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The Bard who saved Christmas

J.K. Rowling’s ‘Tales of Beedle the Bard’ will bring millions to charity, and joy to booksellers


 

The Bard who saved Christmas

J.K. Rowling’s writing career is a series of one first after another, from being the first author to hold simultaneous worldwide midnight launches to the most remarkable first of all: becoming the first billionaire storyteller. Now, after setting her normal precedent en route—highest purchase price ($4 million) for a modern literary manuscript sold at auction—Harry Potter’s creator is about to provide more millions for a children’s charity she co-founded and, incidentally, brighten Christmas for booksellers anxious about economic hard times.

The Tales of Beedle the Bard began as a plot device in the seventh and final Potter novel, Harry Potter and the Deathly Hallows. In his will, murdered Hogwarts headmaster Albus Dumbledore left Hermione Granger a copy of the children’s classic—a story collection familiar to Ron Weasley but unknown to Muggle-raised Harry and Hermione. Dumbledore’s bequest gave the trio their first knowledge of the Hallows, information that would later prove crucial in the struggle against Lord Voldemort.

As soon as she’d published Deathly Hallows in July 2007, Rowling began working on the five stories told in Tales. It was typical of her. In the rich Dickensian stew that is Harry’s fictional world, minor characters are a dime a dozen. Rowling may have refused to engage seriously in what fantasy writers call world-building, a detailed explanation of the social, economic and political structures of their settings—for all a reader can glean from the Potter novels, adult jobs in the magical world seem pretty much limited to teaching, the civil service, or dragon wrangling. But she’s almost compulsive in filling in the personal details of the most peripheral of characters. Nor did she ever forget them, even when hundreds of pages passed without an appearance. And while there was no point in fleshing out Beedle, a semi-mythical Mother Goose figure long dead before the events of Harry’s lifetime, there was good reason to write his five tales.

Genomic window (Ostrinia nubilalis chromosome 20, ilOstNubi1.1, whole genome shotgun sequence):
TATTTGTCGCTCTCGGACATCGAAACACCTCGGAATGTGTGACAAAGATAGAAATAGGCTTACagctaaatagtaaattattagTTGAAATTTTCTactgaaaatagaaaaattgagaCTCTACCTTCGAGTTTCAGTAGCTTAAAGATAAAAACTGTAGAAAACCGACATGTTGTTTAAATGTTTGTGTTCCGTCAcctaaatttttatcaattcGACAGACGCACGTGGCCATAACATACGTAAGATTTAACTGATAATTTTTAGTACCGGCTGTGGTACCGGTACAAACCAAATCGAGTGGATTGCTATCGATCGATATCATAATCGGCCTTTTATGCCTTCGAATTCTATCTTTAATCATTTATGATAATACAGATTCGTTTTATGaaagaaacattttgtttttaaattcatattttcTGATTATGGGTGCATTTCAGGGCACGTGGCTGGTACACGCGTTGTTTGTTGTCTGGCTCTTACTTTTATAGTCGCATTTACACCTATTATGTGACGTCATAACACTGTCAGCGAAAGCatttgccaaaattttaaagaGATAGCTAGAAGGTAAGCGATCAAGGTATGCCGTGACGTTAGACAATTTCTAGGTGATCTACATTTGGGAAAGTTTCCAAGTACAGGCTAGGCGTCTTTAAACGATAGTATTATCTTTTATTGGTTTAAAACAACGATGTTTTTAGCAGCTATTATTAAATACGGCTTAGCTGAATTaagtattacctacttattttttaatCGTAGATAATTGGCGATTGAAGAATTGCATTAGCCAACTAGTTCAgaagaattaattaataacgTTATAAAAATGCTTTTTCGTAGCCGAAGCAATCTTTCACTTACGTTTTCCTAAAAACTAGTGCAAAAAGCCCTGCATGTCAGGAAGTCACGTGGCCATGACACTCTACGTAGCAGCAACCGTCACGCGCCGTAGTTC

The stories are “The Tale of the Three Brothers” (already included in full in Deathly Hallows), “Babbity Rabbity and Her Cackling Stump” (the very mention of which makes Hermione giggle), “The Wizard and the Hopping Pot” and “The Fountain of Fair Fortune”—all mentioned in the novel—and “The Warlock’s Hairy Heart.” They are purportedly freshly translated from the original Runic by Hermione, with learned commentary by Dumbledore himself. Rowling made six handwritten and personally illustrated (in pen and ink) copies, each bound in leather with five hand-chased silver ornaments (each representing a tale), and different semiprecious stones.

They were made, the author said, “to thank six key people who have been very closely connected to the series, and these were people for whom a piece of jewellery wasn’t going to cut it.” (Two of those six have since identified themselves: Barry Cunningham, Rowling’s first editor at Bloomsbury in Britain, and Arthur Levine, her U.S. editor at Scholastic.) And, Rowling added, in reference both to the Potter series and to a key magical number, “If I’m doing six I really have to do seven, and the seventh book will be for this cause, which is so close to my heart.”

It was for that cause—the Children’s High Level Group charity—that the seventh copy went on the auction block in December 2007. Co-founded in 2005 by Rowling and Baroness Emma Nicholson, a member of the European Parliament, the charity aims to improve the welfare of children living in large residential institutions, primarily in eastern Europe. The consensus pre-sale estimate was about $100,000; Amazon.com eventually prevailed for $4 million. That money went to the CHLG, as did ownership of the story rights. On July 31, Harry’s birthday, the CHLG announced it would publish on Dec. 4 three English-language editions, printed and distributed by Bloomsbury (Penguin Books will carry its version in Canada), Scholastic and Amazon.

Although the Canadian and British publishers have declined to disclose their print runs, they will be proportional to the 3.5 million copies (at $12.95 each) Scholastic will distribute in the U.S. market. Given those figures, and the 100,000 collector’s editions (with more of Rowling’s drawings and other extras) to be published by Amazon and sold for $100 each—and the size of the story-bereft Potter nation—it seems likely the charity will end up with more than $8 million, and booksellers with a very Merry Christmas.


 

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